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10 Years After Passage Of Clean Indoor Air Act, Lawmakers Want To Close Exemptions

Gerald Herbert

State Rep. Dan Frankel and state Sen. Jay Costa, both Democrats from Allegheny County, are calling on their fellow lawmakers to pass bills that would close exemptions to the state's Clean Indoor Air Act. The law was passed 10 years ago and bans people from smoking tobacco in most esetablishments.

However, the law does not apply to some bars and casinos, and Frankel said it's time that changed.

"We've given the law a decade to work, and we know it does," Frankel said. "Now it deserves to work for absolutely everybody in Pennsylvania."

A primary concern for opponents to the exemptions is exposure to second hand smoke for both workers and patrons. There are more than 7,000 chemicals in secondhand tobacco smoke and 250 are known to be harmful, according to the National Cancer Institute.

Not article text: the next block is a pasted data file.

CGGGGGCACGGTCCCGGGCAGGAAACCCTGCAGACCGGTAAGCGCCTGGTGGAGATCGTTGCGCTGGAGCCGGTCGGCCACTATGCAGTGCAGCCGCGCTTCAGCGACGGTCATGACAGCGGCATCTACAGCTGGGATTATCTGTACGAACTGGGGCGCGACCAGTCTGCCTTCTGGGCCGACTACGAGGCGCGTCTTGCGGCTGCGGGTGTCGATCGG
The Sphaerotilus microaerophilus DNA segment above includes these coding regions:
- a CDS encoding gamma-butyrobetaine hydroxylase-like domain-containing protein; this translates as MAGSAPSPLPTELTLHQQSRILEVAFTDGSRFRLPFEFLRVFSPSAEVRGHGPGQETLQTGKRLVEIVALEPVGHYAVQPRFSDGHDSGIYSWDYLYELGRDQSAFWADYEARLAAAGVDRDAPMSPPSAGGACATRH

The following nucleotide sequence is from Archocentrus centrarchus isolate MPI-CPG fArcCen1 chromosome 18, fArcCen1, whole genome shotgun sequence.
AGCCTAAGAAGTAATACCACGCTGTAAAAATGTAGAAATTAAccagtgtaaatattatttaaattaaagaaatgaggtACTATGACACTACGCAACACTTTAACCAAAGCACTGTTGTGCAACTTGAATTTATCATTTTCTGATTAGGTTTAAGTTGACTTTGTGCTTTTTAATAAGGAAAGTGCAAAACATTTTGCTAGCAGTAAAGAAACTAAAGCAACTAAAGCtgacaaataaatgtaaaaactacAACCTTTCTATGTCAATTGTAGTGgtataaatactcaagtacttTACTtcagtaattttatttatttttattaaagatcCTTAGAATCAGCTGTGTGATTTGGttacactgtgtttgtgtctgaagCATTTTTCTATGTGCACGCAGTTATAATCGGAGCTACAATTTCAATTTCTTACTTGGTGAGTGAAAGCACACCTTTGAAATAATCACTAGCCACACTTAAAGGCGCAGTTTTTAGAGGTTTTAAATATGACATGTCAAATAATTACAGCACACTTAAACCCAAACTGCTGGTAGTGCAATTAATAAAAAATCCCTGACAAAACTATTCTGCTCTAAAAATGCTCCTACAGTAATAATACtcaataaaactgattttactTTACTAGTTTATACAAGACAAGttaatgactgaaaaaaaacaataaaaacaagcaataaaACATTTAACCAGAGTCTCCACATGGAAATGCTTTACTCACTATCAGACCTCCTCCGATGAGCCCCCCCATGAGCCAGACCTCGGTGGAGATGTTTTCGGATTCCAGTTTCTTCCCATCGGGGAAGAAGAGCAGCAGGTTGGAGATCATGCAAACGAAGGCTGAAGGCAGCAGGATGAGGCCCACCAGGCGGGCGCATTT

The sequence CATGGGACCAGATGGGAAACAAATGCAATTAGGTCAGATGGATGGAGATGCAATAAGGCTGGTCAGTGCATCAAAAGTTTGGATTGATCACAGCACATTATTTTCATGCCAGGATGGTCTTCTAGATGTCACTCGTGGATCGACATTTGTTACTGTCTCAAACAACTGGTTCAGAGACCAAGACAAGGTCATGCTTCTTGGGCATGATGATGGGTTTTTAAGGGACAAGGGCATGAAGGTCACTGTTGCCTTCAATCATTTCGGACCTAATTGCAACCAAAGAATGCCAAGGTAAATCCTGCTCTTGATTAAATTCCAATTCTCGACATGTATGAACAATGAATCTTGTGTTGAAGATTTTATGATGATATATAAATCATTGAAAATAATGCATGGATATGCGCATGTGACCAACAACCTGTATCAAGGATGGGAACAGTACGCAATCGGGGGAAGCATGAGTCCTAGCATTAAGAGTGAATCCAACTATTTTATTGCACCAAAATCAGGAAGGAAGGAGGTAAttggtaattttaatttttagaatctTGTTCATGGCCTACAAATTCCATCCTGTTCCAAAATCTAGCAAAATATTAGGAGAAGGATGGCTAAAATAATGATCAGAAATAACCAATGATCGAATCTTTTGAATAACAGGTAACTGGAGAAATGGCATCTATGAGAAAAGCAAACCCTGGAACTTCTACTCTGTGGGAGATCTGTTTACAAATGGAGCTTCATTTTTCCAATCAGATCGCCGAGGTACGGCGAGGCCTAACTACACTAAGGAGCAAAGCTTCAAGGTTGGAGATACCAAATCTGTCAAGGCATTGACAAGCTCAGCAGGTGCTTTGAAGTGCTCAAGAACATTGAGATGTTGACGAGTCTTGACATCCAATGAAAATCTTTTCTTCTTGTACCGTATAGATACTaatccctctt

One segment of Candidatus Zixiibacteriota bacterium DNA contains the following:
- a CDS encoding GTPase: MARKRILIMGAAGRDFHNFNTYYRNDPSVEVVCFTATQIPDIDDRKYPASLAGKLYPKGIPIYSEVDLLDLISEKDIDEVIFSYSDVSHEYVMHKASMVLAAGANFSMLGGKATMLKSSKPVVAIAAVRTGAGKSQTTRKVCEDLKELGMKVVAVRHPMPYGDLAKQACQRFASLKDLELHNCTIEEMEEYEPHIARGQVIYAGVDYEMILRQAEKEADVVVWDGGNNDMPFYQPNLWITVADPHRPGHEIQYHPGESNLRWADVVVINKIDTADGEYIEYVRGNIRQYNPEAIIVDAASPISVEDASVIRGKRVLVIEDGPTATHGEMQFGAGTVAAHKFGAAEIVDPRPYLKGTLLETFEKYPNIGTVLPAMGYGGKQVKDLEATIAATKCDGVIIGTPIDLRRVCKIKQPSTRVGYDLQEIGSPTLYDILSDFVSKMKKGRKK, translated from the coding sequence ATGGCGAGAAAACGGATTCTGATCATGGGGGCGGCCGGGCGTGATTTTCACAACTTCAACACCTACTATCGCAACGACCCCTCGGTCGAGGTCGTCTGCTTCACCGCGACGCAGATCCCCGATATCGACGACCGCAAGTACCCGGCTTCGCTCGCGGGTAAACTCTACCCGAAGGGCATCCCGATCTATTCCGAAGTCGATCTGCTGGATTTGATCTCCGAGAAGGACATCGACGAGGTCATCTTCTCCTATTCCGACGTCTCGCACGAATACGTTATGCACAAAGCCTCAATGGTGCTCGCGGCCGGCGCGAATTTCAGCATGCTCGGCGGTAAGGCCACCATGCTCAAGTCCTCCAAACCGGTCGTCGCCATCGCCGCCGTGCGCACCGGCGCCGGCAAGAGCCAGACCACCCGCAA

Frankel said the exemptions were made because there was a lot of pushback against the law at the time of its passing.

"We had to compromise," Frankel said. "But I think as time has gone by, we understand those exemptions are putting people at risk."

More than 2,300 establishments in Pennsylvania still allow indoor smoking, according to the Pennsylvania Alliance to Control Tobacco.

Two bills, one in the state House and the other in the state Senate, would close the loopholes. Both are awaiting action by lawmakers. 

"What we need to do is expand the definition of public places that would not be permitted to smoke," Costa said. "We know and recognize that we have a lot more work to do going forward."

Kathleen J. Davis covers news about just about anything at WESA. She’s also the primary reporter and producer of WESA’s weekly series Pittsburgh Tech Report. Kathleen originally hails from the great state of Michigan, and is always available to talk about suburban Detroit and Coney Island diners. She lives in Bloomfield.
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